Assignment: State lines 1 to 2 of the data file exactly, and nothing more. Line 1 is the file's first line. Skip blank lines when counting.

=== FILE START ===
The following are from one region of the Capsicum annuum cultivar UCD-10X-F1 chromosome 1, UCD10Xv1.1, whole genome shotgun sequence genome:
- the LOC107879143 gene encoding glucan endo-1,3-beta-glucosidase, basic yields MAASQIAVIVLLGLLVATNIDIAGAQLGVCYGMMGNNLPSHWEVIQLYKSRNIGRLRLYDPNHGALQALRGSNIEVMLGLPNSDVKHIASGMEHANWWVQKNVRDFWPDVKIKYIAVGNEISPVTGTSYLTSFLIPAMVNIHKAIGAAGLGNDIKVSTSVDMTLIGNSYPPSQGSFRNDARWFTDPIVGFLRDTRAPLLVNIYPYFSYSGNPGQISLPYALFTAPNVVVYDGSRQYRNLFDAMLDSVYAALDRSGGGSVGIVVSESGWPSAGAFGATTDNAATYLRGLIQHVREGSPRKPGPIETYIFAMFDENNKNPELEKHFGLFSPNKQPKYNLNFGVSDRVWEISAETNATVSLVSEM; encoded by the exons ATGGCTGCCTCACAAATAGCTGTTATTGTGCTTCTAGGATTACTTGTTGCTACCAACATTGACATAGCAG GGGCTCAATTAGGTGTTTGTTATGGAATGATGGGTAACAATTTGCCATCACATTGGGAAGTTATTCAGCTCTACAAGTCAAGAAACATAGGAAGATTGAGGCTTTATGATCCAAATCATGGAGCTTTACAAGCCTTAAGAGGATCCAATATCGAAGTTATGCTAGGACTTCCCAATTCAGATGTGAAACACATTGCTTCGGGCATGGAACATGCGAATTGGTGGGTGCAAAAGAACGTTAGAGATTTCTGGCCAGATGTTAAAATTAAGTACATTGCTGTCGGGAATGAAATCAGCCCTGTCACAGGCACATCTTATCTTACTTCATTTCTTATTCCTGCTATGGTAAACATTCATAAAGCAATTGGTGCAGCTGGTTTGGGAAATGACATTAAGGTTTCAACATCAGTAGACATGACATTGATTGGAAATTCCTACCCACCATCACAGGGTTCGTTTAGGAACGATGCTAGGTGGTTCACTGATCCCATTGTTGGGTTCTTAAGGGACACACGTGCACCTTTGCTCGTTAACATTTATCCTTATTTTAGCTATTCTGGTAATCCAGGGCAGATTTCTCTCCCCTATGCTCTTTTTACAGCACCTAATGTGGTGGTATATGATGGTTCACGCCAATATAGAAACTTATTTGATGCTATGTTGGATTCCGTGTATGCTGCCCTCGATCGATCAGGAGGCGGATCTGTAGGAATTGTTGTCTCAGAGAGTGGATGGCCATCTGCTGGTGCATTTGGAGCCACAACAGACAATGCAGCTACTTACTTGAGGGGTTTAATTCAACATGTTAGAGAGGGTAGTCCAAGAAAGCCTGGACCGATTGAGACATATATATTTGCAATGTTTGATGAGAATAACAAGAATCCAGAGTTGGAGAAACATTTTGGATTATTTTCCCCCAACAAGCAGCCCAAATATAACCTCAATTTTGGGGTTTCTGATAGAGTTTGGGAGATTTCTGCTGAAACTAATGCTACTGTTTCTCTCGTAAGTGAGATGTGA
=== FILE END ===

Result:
The following are from one region of the Capsicum annuum cultivar UCD-10X-F1 chromosome 1, UCD10Xv1.1, whole genome shotgun sequence genome:
- the LOC107879143 gene encoding glucan endo-1,3-beta-glucosidase, basic yields MAASQIAVIVLLGLLVATNIDIAGAQLGVCYGMMGNNLPSHWEVIQLYKSRNIGRLRLYDPNHGALQALRGSNIEVMLGLPNSDVKHIASGMEHANWWVQKNVRDFWPDVKIKYIAVGNEISPVTGTSYLTSFLIPAMVNIHKAIGAAGLGNDIKVSTSVDMTLIGNSYPPSQGSFRNDARWFTDPIVGFLRDTRAPLLVNIYPYFSYSGNPGQISLPYALFTAPNVVVYDGSRQYRNLFDAMLDSVYAALDRSGGGSVGIVVSESGWPSAGAFGATTDNAATYLRGLIQHVREGSPRKPGPIETYIFAMFDENNKNPELEKHFGLFSPNKQPKYNLNFGVSDRVWEISAETNATVSLVSEM; encoded by the exons ATGGCTGCCTCACAAATAGCTGTTATTGTGCTTCTAGGATTACTTGTTGCTACCAACATTGACATAGCAG GGGCTCAATTAGGTGTTTGTTATGGAATGATGGGTAACAATTTGCCATCACATTGGGAAGTTATTCAGCTCTACAAGTCAAGAAACATAGGAAGATTGAGGCTTTATGATCCAAATCATGGAGCTTTACAAGCCTTAAGAGGATCCAATATCGAAGTTATGCTAGGACTTCCCAATTCAGATGTGAAACACATTGCTTCGGGCATGGAACATGCGAATTGGTGGGTGCAAAAGAACGTTAGAGATTTCTGGCCAGATGTTAAAATTAAGTACATTGCTGTCGGGAATGAAATCAGCCCTGTCACAGGCACATCTTATCTTACTTCATTTCTTATTCCTGCTATGGTAAACATTCATAAAGCAATTGGTGCAGCTGGTTTGGGAAATGACATTAAGGTTTCAACATCAGTAGACATGACATTGATTGGAAATTCCTACCCACCATCACAGGGTTCGTTTAGGAACGATGCTAGGTGGTTCACTGATCCCATTGTTGGGTTCTTAAGGGACACACGTGCACCTTTGCTCGTTAACATTTATCCTTATTTTAGCTATTCTGGTAATCCAGGGCAGATTTCTCTCCCCTATGCTCTTTTTACAGCACCTAATGTGGTGGTATATGATGGTTCACGCCAATATAGAAACTTATTTGATGCTATGTTGGATTCCGTGTATGCTGCCCTCGATCGATCAGGAGGCGGATCTGTAGGAATTGTTGTCTCAGAGAGTGGATGGCCATCTGCTGGTGCATTTGGAGCCACAACAGACAATGCAGCTACTTACTTGAGGGGTTTAATTCAACATGTTAGAGAGGGTAGTCCAAGAAAGCCTGGACCGATTGAGACATATATATTTGCAATGTTTGATGAGAATAACAAGAATCCAGAGTTGGAGAAACATTTTGGATTATTTTCCCCCAACAAGCAGCCCAAATATAACCTCAATTTTGGGGTTTCTGATAGAGTTTGGGAGATTTCTGCTGAAACTAATGCTACTGTTTCTCTCGTAAGTGAGATGTGA